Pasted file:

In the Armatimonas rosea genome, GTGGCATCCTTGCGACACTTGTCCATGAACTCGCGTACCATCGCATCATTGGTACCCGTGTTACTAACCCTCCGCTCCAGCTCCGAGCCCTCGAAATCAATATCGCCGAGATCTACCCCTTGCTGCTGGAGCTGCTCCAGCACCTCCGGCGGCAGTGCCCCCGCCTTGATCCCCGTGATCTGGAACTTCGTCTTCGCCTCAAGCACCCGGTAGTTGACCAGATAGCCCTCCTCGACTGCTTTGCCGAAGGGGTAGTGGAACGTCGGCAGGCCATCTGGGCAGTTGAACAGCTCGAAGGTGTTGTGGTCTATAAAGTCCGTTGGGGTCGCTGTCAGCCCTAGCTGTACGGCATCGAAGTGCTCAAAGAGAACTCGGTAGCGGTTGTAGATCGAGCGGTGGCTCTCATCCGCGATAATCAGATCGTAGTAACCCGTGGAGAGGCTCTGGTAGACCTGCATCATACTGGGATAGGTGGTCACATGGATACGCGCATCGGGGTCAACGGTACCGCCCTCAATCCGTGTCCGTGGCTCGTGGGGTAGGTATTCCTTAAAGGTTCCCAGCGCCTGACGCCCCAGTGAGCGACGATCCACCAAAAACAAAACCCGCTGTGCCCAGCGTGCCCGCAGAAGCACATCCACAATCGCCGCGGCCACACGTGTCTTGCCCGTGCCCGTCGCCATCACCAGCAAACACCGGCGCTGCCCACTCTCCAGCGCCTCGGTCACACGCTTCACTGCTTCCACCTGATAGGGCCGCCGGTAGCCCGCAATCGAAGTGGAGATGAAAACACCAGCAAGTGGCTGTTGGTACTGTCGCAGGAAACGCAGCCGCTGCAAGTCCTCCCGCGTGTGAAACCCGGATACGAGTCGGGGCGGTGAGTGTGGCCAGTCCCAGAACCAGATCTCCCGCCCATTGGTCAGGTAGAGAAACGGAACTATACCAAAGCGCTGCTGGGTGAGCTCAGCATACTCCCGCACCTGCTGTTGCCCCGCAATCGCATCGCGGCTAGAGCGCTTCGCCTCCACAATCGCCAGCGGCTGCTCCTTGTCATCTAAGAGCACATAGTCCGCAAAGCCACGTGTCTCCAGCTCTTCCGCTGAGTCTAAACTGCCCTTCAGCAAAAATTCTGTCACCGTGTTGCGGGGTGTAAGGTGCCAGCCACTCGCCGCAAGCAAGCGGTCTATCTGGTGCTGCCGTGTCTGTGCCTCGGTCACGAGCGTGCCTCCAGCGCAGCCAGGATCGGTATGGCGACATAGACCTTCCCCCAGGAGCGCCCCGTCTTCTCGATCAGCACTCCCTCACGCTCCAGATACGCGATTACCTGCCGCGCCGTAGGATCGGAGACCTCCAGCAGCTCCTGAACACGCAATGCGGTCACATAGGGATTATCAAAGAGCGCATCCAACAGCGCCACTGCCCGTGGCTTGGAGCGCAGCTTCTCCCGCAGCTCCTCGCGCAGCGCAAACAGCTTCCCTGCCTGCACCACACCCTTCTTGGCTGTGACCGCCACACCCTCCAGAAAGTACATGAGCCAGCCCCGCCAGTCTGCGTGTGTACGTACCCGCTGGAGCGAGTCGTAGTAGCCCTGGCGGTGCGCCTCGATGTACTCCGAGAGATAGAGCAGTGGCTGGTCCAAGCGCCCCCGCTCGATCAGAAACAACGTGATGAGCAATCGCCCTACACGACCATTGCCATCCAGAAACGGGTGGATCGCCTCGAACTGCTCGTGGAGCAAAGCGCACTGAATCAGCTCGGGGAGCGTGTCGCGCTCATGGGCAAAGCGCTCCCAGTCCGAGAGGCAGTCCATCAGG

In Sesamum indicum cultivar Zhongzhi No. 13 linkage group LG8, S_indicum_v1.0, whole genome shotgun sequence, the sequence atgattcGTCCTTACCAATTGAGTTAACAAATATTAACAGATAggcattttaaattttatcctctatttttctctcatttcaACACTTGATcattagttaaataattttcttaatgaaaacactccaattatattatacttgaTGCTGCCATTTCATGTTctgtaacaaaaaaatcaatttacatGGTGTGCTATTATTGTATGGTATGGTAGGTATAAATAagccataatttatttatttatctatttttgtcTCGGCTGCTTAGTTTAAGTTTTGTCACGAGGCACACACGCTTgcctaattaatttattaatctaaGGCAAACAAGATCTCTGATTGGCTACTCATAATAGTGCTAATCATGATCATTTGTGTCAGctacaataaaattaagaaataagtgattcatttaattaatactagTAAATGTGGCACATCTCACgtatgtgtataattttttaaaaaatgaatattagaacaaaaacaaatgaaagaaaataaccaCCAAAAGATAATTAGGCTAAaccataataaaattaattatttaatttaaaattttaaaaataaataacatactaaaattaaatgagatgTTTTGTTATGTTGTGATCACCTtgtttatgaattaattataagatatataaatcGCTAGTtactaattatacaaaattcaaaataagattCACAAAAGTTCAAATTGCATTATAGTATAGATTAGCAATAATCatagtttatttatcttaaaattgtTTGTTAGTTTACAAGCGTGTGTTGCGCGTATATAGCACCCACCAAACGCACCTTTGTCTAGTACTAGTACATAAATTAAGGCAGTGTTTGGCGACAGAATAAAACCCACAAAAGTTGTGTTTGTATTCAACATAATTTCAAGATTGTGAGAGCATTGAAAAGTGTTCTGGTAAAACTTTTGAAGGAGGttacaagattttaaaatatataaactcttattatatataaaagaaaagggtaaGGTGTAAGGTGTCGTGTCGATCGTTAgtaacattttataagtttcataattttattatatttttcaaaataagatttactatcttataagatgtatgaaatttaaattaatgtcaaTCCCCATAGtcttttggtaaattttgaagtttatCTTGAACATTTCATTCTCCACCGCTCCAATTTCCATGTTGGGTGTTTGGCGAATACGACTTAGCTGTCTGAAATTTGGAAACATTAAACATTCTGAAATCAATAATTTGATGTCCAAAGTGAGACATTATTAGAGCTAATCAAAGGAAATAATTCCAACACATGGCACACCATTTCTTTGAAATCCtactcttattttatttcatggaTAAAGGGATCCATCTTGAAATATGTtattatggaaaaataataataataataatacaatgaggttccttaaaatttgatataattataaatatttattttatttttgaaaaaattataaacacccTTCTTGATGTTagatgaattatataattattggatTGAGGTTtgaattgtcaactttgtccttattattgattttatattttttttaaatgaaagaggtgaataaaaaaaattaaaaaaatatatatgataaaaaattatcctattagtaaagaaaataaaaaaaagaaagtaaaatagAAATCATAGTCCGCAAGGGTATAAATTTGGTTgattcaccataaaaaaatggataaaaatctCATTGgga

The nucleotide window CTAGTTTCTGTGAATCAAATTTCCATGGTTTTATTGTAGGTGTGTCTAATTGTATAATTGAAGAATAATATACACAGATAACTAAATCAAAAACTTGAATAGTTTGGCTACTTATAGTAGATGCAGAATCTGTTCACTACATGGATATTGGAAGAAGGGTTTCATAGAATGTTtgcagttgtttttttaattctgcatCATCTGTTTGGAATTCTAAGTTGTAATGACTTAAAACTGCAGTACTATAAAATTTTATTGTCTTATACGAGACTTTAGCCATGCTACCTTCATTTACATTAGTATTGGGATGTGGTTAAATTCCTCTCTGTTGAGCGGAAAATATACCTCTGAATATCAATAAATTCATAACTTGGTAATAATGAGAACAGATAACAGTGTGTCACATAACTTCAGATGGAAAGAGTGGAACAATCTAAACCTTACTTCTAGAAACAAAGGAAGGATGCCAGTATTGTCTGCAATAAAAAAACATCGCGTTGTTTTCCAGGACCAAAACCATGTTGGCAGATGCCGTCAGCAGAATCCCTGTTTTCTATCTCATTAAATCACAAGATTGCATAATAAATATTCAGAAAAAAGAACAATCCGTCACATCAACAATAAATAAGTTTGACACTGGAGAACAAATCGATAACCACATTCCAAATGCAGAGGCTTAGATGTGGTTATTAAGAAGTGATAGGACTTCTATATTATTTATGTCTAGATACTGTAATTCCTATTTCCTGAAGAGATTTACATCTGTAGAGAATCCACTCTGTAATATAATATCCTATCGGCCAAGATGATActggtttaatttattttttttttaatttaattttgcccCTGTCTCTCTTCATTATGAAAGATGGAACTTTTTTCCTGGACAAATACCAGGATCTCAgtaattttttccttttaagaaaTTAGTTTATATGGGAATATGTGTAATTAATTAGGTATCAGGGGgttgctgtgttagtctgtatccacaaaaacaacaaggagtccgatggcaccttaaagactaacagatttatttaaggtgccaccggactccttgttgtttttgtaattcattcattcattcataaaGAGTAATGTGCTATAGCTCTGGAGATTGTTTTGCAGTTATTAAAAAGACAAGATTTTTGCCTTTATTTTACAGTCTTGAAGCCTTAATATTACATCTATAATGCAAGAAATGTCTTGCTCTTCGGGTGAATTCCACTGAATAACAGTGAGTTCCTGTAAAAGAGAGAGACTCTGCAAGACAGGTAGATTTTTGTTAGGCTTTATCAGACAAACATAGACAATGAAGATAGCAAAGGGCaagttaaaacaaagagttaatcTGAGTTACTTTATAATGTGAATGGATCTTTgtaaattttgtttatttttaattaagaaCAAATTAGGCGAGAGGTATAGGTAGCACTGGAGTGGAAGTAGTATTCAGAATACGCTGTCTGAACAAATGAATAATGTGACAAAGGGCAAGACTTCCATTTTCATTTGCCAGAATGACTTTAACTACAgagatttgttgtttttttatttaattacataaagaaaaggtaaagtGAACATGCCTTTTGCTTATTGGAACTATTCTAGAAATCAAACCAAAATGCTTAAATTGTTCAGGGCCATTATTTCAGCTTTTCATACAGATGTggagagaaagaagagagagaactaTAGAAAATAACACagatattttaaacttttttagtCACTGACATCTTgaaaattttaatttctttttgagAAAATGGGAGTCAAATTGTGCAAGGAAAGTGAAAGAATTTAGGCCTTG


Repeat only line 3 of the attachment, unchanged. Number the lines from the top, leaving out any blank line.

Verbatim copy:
The nucleotide window CTAGTTTCTGTGAATCAAATTTCCATGGTTTTATTGTAGGTGTGTCTAATTGTATAATTGAAGAATAATATACACAGATAACTAAATCAAAAACTTGAATAGTTTGGCTACTTATAGTAGATGCAGAATCTGTTCACTACATGGATATTGGAAGAAGGGTTTCATAGAATGTTtgcagttgtttttttaattctgcatCATCTGTTTGGAATTCTAAGTTGTAATGACTTAAAACTGCAGTACTATAAAATTTTATTGTCTTATACGAGACTTTAGCCATGCTACCTTCATTTACATTAGTATTGGGATGTGGTTAAATTCCTCTCTGTTGAGCGGAAAATATACCTCTGAATATCAATAAATTCATAACTTGGTAATAATGAGAACAGATAACAGTGTGTCACATAACTTCAGATGGAAAGAGTGGAACAATCTAAACCTTACTTCTAGAAACAAAGGAAGGATGCCAGTATTGTCTGCAATAAAAAAACATCGCGTTGTTTTCCAGGACCAAAACCATGTTGGCAGATGCCGTCAGCAGAATCCCTGTTTTCTATCTCATTAAATCACAAGATTGCATAATAAATATTCAGAAAAAAGAACAATCCGTCACATCAACAATAAATAAGTTTGACACTGGAGAACAAATCGATAACCACATTCCAAATGCAGAGGCTTAGATGTGGTTATTAAGAAGTGATAGGACTTCTATATTATTTATGTCTAGATACTGTAATTCCTATTTCCTGAAGAGATTTACATCTGTAGAGAATCCACTCTGTAATATAATATCCTATCGGCCAAGATGATActggtttaatttattttttttttaatttaattttgcccCTGTCTCTCTTCATTATGAAAGATGGAACTTTTTTCCTGGACAAATACCAGGATCTCAgtaattttttccttttaagaaaTTAGTTTATATGGGAATATGTGTAATTAATTAGGTATCAGGGGgttgctgtgttagtctgtatccacaaaaacaacaaggagtccgatggcaccttaaagactaacagatttatttaaggtgccaccggactccttgttgtttttgtaattcattcattcattcataaaGAGTAATGTGCTATAGCTCTGGAGATTGTTTTGCAGTTATTAAAAAGACAAGATTTTTGCCTTTATTTTACAGTCTTGAAGCCTTAATATTACATCTATAATGCAAGAAATGTCTTGCTCTTCGGGTGAATTCCACTGAATAACAGTGAGTTCCTGTAAAAGAGAGAGACTCTGCAAGACAGGTAGATTTTTGTTAGGCTTTATCAGACAAACATAGACAATGAAGATAGCAAAGGGCaagttaaaacaaagagttaatcTGAGTTACTTTATAATGTGAATGGATCTTTgtaaattttgtttatttttaattaagaaCAAATTAGGCGAGAGGTATAGGTAGCACTGGAGTGGAAGTAGTATTCAGAATACGCTGTCTGAACAAATGAATAATGTGACAAAGGGCAAGACTTCCATTTTCATTTGCCAGAATGACTTTAACTACAgagatttgttgtttttttatttaattacataaagaaaaggtaaagtGAACATGCCTTTTGCTTATTGGAACTATTCTAGAAATCAAACCAAAATGCTTAAATTGTTCAGGGCCATTATTTCAGCTTTTCATACAGATGTggagagaaagaagagagagaactaTAGAAAATAACACagatattttaaacttttttagtCACTGACATCTTgaaaattttaatttctttttgagAAAATGGGAGTCAAATTGTGCAAGGAAAGTGAAAGAATTTAGGCCTTG